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Tips on how to control moisture, condensation and mould in your home

Posted: July 4, 2024

Even though you can’t see it, there is always moisture in the air.

Most moisture in your home is created by everyday activities like washing, cooking, bathing – even breathing! Condensation occurs when water in the air turns into liquid water on a colder surface. It is most likely to appear on windows, colder parts of walls, around external door and window frames and where ceilings and floors meet with outer walls.

It can also appear where air circulation is restricted (such as inside cupboards or behind furniture placed against an outside wall). As warmer air holds moisture better, a colder home will also release more moisture to these surfaces. Condensation is also formed in new homes as the materials used in constructing them (such as mortar and plaster) dry out gently over time.

Here are our Top Tips for controlling condensation in your home:

  • Put lids on saucepans when you cook, to reduce the steam.
  • When you’re running a bath, put cold water in first then add hot – it reduces steam by 90%.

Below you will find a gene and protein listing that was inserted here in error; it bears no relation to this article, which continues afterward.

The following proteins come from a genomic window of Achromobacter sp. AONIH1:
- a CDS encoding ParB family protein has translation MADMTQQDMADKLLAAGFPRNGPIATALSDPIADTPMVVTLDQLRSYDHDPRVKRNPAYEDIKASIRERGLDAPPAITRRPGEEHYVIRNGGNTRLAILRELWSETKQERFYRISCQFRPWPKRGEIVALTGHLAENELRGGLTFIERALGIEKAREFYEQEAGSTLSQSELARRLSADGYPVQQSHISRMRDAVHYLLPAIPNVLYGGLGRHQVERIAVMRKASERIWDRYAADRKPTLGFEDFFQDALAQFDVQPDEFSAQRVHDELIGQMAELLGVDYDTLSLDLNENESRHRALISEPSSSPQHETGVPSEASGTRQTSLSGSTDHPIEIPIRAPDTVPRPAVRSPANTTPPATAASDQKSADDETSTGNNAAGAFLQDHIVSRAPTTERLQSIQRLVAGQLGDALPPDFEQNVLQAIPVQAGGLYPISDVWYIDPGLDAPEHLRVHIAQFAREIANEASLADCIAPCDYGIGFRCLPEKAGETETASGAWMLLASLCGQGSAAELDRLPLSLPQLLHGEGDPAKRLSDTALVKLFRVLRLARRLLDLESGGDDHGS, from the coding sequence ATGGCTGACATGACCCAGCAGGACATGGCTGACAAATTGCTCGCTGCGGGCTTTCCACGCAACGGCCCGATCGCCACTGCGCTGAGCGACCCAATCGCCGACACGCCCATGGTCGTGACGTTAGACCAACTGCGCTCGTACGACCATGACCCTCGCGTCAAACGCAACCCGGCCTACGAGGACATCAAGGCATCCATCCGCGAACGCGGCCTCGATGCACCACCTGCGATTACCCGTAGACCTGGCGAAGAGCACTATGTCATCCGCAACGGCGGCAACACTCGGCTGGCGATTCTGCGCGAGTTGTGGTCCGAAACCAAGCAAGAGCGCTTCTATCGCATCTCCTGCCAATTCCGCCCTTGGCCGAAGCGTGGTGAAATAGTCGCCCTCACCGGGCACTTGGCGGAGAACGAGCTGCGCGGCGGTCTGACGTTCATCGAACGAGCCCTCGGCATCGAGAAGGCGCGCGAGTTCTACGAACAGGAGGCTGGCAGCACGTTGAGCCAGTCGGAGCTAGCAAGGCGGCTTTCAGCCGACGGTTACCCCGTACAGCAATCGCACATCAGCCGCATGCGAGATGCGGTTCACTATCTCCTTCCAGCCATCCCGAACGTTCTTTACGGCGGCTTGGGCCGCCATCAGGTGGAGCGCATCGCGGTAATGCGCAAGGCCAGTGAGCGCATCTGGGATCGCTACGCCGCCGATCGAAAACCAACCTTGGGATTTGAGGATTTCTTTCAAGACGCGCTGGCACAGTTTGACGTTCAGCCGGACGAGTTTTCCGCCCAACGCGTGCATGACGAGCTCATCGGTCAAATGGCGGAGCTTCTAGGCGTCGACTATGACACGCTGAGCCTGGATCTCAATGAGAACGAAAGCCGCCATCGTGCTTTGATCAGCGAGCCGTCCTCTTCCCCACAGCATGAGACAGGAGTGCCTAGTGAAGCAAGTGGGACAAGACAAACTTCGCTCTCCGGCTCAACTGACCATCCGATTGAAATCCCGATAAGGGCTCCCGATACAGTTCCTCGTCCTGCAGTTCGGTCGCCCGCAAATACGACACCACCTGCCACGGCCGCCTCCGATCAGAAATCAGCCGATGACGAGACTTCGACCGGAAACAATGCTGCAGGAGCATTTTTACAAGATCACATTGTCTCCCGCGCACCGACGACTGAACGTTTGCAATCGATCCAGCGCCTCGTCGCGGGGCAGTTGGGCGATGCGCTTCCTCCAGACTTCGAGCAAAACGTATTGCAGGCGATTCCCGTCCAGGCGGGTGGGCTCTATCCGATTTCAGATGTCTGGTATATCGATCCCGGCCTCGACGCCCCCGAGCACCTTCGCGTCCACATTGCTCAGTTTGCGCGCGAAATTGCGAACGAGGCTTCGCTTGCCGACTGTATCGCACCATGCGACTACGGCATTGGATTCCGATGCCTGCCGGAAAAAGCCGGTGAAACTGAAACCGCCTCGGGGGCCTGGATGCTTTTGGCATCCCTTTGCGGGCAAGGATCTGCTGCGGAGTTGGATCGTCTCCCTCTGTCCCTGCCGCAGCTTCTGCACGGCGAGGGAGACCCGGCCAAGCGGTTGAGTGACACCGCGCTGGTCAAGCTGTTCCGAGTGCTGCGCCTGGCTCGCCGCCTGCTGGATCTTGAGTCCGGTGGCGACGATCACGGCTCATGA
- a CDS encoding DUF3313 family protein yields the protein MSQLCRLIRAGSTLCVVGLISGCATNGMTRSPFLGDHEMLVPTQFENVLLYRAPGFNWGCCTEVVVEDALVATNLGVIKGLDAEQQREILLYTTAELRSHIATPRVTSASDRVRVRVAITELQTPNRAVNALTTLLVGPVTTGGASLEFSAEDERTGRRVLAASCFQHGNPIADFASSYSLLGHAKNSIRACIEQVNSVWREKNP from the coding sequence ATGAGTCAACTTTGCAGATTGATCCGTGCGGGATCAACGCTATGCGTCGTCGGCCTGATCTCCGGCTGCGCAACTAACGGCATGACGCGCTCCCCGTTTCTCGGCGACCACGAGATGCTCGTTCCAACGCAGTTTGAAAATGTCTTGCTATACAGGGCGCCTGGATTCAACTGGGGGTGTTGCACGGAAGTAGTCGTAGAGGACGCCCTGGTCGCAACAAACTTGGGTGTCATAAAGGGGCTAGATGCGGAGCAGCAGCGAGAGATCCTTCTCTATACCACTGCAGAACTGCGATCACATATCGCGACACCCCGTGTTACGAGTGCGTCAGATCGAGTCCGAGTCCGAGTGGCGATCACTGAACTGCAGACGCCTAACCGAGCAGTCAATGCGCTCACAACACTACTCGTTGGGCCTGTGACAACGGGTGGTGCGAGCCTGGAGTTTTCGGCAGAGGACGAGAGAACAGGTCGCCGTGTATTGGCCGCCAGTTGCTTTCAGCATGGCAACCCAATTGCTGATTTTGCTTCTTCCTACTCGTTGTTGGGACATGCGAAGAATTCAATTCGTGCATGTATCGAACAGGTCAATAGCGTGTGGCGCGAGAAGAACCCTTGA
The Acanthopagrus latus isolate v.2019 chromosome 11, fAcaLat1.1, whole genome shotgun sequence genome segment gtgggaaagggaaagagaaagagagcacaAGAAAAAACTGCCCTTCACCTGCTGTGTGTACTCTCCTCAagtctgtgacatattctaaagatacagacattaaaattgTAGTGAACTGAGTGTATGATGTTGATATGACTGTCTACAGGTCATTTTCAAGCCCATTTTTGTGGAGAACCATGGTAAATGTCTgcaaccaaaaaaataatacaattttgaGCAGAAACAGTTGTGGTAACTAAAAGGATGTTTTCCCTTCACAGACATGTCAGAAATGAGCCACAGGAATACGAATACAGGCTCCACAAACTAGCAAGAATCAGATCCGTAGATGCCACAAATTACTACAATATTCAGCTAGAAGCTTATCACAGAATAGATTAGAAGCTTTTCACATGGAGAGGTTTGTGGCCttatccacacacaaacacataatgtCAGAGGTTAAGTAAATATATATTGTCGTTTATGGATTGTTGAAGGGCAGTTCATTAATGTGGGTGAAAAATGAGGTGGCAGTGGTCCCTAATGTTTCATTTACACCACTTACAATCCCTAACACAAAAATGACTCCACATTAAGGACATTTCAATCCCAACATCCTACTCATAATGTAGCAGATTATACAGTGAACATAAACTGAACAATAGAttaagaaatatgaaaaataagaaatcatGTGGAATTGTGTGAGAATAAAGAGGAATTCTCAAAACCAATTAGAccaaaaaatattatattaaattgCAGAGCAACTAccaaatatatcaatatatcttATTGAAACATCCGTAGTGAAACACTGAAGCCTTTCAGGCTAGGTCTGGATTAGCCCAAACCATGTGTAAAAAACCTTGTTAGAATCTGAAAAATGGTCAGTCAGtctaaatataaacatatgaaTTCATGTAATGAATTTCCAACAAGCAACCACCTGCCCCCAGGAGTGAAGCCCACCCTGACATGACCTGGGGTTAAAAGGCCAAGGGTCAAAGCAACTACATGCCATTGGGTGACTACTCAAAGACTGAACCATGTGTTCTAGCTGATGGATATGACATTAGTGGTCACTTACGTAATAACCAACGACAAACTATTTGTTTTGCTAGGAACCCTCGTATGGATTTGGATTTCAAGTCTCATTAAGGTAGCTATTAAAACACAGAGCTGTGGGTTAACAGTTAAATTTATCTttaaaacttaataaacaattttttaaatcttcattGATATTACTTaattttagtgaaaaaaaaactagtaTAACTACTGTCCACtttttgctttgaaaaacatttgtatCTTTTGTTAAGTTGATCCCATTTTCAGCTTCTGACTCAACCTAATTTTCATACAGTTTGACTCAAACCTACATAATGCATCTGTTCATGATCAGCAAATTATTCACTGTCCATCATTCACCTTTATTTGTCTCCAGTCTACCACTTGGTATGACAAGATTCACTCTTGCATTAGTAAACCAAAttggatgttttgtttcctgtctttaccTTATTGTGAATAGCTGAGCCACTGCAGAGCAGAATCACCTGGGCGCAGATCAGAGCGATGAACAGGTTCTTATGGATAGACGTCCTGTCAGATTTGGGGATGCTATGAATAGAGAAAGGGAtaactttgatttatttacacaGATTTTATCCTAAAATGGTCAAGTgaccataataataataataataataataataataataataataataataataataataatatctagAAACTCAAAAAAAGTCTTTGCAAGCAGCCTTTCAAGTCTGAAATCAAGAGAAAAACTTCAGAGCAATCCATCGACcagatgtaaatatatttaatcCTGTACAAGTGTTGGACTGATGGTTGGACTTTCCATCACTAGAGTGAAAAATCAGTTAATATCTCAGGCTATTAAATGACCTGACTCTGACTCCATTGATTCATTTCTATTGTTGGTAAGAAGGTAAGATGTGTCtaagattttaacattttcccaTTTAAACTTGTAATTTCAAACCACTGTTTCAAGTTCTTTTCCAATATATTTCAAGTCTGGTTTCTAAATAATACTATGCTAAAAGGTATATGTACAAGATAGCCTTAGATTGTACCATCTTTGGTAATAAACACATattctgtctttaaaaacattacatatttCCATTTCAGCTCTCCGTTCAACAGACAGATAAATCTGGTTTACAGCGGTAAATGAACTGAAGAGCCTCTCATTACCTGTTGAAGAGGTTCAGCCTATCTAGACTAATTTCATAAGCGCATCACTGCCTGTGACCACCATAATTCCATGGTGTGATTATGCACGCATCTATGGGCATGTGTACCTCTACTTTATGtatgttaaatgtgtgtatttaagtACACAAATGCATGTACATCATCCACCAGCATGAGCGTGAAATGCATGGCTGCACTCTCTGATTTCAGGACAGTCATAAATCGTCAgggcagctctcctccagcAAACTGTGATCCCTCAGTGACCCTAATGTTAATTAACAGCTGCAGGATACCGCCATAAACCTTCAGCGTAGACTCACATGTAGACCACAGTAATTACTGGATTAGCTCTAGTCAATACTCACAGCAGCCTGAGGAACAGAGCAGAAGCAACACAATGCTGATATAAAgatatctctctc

• If you use a vented tumble dryer, make sure it’s properly vented to an open window or through an outside wall.
  • Wet clothing is one of the biggest sources of moisture in the home. It’s better to dry clothes outside if you can but that’s not always possible if it’s raining or you don’t have access to outside space.
  • If you need to dry clothes indoors, it’s best to use a clothes airer: drying them on a radiator is the worst thing you can do in terms of managing condensation as this creates  moist air very quickly.
  • The bathroom is usually the best ventilated room for drying clothes (an airer rack that fits over the bath is a good idea in a small flat). If your bathroom doesn’t have a fan, open the window slightly and keep the door closed – so that the moisture can escape outside.
  • If your bathroom doesn’t have a window, the kitchen is another option for drying clothes, as long as it’s warm, has some ventilation and you keep the door closed.
  • Bedrooms are generally the worst place to dry clothes as the heating is less likely to be in the right cycle and we breathe out moisture overnight, which adds to the moisture from the clothes.
  • Catch excess moisture by buying small disposable condensation traps for problem windows or other areas. These contain absorbent crystals and only cost a £1 or two. While they aren’t a complete answer, they may help. For an even cheaper DIY version, try a bowl of rock salt on the windowsill or an old sock filled with cat litter. (Replace these when damp.)

If you are concerned about the moisture in your home please contact us on Tel: 03001232640. We will visit your home to assess the situation.